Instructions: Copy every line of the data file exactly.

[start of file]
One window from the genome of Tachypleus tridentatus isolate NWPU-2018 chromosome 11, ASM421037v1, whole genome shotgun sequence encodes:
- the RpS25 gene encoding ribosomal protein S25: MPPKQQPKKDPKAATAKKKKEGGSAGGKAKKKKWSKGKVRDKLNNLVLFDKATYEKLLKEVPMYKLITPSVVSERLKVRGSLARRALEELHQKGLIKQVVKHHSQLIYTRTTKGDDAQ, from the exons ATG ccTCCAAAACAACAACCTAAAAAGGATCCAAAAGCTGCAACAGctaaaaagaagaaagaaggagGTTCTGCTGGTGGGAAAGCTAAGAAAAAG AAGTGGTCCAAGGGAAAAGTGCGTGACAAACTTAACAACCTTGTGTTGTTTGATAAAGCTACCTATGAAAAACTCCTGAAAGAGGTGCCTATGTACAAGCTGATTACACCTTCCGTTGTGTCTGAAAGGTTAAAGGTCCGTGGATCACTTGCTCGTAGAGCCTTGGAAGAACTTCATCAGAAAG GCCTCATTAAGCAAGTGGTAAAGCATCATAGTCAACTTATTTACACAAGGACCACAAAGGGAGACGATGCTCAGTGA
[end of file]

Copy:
One window from the genome of Tachypleus tridentatus isolate NWPU-2018 chromosome 11, ASM421037v1, whole genome shotgun sequence encodes:
- the RpS25 gene encoding ribosomal protein S25: MPPKQQPKKDPKAATAKKKKEGGSAGGKAKKKKWSKGKVRDKLNNLVLFDKATYEKLLKEVPMYKLITPSVVSERLKVRGSLARRALEELHQKGLIKQVVKHHSQLIYTRTTKGDDAQ, from the exons ATG ccTCCAAAACAACAACCTAAAAAGGATCCAAAAGCTGCAACAGctaaaaagaagaaagaaggagGTTCTGCTGGTGGGAAAGCTAAGAAAAAG AAGTGGTCCAAGGGAAAAGTGCGTGACAAACTTAACAACCTTGTGTTGTTTGATAAAGCTACCTATGAAAAACTCCTGAAAGAGGTGCCTATGTACAAGCTGATTACACCTTCCGTTGTGTCTGAAAGGTTAAAGGTCCGTGGATCACTTGCTCGTAGAGCCTTGGAAGAACTTCATCAGAAAG GCCTCATTAAGCAAGTGGTAAAGCATCATAGTCAACTTATTTACACAAGGACCACAAAGGGAGACGATGCTCAGTGA